Partitioning CloudTrail Logs in Athena

Alex Smolen
Jan 15, 2018 · 4 min read

CloudTrail logs provide information about AWS API calls and are useful in a variety of scenarios:

While the information they contain is undoubtedly useful, interacting with CloudTrail logs can be difficult.

CloudTrail logs are delivered to S3 as JSON by default, so you could download the files and parse them locally with jq for exploration, or write a script for more complex tasks. While handy in a pinch, it takes time and bandwidth to download large log files. There’s no set way to distribute the analysis results, and it’s painful to write out the commands to get after what you’re looking for in a particular use case.

Alternatively, if you have the CloudTrail logs forward to CloudWatch logs, you could search via the CloudWatch Logs interface. I find the CloudWatch logs query syntax to be limited, and the results, again, aren’t easy to forward on for other processing.

You could put the CloudTrail logs in CloudSearch, but this requires creating a new AWS not-serverless resource, with the associated management overhead and costs. You could forward CloudTrail logs to other search services, like Splunk, but what if you don’t have that infrastructure at your fingertips?

Instead, you could use Athena. Athena lets you query data in S3 easily, without managing any server-like resources, using Presto under the covers.

One drawback of Athena is that you’re charged by the amount of data searched. By partitioning data, you can easily limit the scope of a query and reduce the cost of querying CloudTrail logs over time.

I used the following approach to generate Athena partitions for a CloudTrail logs S3 bucket. It assumes you have already set up CloudTrail logs in your account.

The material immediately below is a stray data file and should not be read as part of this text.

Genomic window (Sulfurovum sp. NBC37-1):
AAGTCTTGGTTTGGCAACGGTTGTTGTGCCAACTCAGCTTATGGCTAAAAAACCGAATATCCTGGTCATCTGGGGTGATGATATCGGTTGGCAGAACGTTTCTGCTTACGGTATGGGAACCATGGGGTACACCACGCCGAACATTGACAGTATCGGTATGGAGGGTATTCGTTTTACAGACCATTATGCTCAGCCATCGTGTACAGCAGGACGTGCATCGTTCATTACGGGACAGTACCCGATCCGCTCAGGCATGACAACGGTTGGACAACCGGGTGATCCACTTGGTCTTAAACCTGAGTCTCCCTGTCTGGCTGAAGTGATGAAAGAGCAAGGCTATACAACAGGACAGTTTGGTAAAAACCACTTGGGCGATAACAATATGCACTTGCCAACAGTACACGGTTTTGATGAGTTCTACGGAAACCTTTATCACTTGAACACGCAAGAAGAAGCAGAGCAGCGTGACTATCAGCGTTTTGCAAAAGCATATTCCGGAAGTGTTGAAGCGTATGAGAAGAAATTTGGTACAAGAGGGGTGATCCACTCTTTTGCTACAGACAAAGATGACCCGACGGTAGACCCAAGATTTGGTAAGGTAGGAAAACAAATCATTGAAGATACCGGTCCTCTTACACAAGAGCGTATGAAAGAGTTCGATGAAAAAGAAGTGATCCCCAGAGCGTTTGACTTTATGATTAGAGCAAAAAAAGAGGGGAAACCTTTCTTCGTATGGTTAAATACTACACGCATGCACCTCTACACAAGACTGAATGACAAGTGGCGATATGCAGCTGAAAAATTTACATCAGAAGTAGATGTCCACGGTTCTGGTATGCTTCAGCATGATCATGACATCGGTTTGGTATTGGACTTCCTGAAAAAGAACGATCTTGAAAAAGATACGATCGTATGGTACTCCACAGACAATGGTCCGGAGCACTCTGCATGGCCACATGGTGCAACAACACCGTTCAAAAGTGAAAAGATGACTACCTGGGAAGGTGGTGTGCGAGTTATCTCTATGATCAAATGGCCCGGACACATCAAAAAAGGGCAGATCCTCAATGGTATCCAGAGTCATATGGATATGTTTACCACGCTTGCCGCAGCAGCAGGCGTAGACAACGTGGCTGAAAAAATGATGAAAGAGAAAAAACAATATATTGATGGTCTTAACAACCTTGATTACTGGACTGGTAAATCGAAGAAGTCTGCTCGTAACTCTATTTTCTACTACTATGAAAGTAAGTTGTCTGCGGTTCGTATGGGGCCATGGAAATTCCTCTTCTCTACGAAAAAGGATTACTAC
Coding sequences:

AWS Athena

In Athena, you need to create tables to query based on S3 locations. You can create a table in Athena pointing to S3 CloudTrail logs with the following query: cloudtrail_create_athena_table.gist. This is based off AWS Documentation, but note that this table includes partitions:

AWS Lambda

I added a Lambda function, subscribed to the S3 events when a CloudTrail logs file is added to a bucket. You can see the full gist, but the important bits of the code are:

Since we don’t want to hit Athena on each S3 event, we have a DynamoDB table where we keep track of which partitions we’ve added. It uses a key composed of the region and date of the event, and if it hasn’t “seen” it, creates the partition in Athena.

IAM Permissions

The Lambda function needs needs the following S3 permissions to read CloudTrail logs and write partitions, as well as log query execution results:

Specifying these permissions was a hard fought battle, and I used the CloudTrail logs through Athena to help me debug.

In addition to the standard Lambda execution permission for logging, the function needs Athena execution and DynamoDB write permissions:

Useful Queries

Now you can use the Athena query interface to analyze CloudTrail. You can see a sample of the logs:

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Sample of CloudTrail logs viewed from Athena

You can see what a particular role has been up to over a month, by finding the distinct events per region:

You can query for Access Denied errors over the day:

As opposed to a search engine query interface, you now get the full power of SQL. You could use JOIN internally (for instance, to link event IDs), or query against disparate data sets.

Each query result is saved in S3, so that you can easily use it in follow-up analysis. If you wanted to see the new types of activity in a region every day, you could run a scheduled query with Lambda and email a diff from the previous days result. You could keep track of what a service has been up to and automate least privilege without using Access Advisor, which is only available from the console.

I’ve found Athena to be a valuable tool to for exploring CloudTrail and other data. Adding partitions prevents long-running, expensive queries across the entire CloudTrail logs data set, and makes managing IAM just a little bit easier.

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